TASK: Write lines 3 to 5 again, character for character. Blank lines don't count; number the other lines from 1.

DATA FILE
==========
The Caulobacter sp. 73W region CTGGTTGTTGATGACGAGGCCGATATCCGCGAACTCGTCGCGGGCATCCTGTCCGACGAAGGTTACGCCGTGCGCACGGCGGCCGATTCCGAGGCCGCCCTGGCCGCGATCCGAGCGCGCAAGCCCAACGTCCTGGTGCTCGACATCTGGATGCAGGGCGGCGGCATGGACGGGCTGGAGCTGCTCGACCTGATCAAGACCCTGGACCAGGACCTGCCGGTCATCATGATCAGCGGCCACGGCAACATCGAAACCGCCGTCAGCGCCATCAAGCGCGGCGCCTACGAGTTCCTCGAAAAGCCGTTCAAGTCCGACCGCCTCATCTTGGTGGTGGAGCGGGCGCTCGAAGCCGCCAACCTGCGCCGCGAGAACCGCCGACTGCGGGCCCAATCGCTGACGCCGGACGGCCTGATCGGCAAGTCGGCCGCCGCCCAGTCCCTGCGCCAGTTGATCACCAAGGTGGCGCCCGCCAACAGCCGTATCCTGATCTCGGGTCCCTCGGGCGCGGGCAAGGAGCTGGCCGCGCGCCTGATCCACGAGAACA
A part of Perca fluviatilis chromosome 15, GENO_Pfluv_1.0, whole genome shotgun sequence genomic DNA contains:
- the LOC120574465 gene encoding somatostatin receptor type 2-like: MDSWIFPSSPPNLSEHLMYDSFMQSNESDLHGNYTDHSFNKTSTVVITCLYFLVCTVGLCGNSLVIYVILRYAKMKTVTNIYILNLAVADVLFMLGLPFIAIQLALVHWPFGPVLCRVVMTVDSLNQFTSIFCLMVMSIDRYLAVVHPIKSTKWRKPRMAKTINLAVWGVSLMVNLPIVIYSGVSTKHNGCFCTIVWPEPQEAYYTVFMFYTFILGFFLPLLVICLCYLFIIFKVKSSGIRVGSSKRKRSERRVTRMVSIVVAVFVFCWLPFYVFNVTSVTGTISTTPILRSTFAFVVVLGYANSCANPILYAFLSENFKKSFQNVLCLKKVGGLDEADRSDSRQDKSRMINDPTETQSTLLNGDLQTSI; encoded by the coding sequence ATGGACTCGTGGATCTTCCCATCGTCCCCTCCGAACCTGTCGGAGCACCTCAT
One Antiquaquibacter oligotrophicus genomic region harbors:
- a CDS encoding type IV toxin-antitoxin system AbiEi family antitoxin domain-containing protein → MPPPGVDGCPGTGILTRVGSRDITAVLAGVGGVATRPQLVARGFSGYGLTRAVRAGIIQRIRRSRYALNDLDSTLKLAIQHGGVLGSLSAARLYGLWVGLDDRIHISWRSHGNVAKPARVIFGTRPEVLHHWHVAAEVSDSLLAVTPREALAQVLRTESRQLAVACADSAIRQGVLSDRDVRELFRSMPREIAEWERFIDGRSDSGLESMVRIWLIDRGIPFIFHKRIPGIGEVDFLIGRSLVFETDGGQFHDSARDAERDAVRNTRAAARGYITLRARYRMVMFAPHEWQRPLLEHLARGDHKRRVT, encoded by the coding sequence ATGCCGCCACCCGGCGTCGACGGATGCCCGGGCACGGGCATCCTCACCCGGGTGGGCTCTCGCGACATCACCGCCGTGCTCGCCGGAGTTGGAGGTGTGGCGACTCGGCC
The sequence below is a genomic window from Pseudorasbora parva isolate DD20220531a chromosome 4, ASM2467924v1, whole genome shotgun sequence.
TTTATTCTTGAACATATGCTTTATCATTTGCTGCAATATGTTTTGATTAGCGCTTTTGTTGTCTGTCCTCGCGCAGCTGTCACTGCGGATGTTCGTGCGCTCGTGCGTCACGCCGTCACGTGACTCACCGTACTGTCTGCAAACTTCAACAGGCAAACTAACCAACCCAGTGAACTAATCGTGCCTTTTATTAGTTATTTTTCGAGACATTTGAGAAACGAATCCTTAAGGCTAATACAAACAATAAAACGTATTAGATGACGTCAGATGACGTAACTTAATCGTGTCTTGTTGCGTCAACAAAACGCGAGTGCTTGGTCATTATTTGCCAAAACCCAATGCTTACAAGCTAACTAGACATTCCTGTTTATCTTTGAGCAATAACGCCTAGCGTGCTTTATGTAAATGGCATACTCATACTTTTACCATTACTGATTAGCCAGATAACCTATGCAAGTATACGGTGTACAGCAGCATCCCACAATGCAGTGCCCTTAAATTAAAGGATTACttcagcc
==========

- the LOC120574465 gene encoding somatostatin receptor type 2-like: MDSWIFPSSPPNLSEHLMYDSFMQSNESDLHGNYTDHSFNKTSTVVITCLYFLVCTVGLCGNSLVIYVILRYAKMKTVTNIYILNLAVADVLFMLGLPFIAIQLALVHWPFGPVLCRVVMTVDSLNQFTSIFCLMVMSIDRYLAVVHPIKSTKWRKPRMAKTINLAVWGVSLMVNLPIVIYSGVSTKHNGCFCTIVWPEPQEAYYTVFMFYTFILGFFLPLLVICLCYLFIIFKVKSSGIRVGSSKRKRSERRVTRMVSIVVAVFVFCWLPFYVFNVTSVTGTISTTPILRSTFAFVVVLGYANSCANPILYAFLSENFKKSFQNVLCLKKVGGLDEADRSDSRQDKSRMINDPTETQSTLLNGDLQTSI; encoded by the coding sequence ATGGACTCGTGGATCTTCCCATCGTCCCCTCCGAACCTGTCGGAGCACCTCAT
One Antiquaquibacter oligotrophicus genomic region harbors:
- a CDS encoding type IV toxin-antitoxin system AbiEi family antitoxin domain-containing protein → MPPPGVDGCPGTGILTRVGSRDITAVLAGVGGVATRPQLVARGFSGYGLTRAVRAGIIQRIRRSRYALNDLDSTLKLAIQHGGVLGSLSAARLYGLWVGLDDRIHISWRSHGNVAKPARVIFGTRPEVLHHWHVAAEVSDSLLAVTPREALAQVLRTESRQLAVACADSAIRQGVLSDRDVRELFRSMPREIAEWERFIDGRSDSGLESMVRIWLIDRGIPFIFHKRIPGIGEVDFLIGRSLVFETDGGQFHDSARDAERDAVRNTRAAARGYITLRARYRMVMFAPHEWQRPLLEHLARGDHKRRVT, encoded by the coding sequence ATGCCGCCACCCGGCGTCGACGGATGCCCGGGCACGGGCATCCTCACCCGGGTGGGCTCTCGCGACATCACCGCCGTGCTCGCCGGAGTTGGAGGTGTGGCGACTCGGCC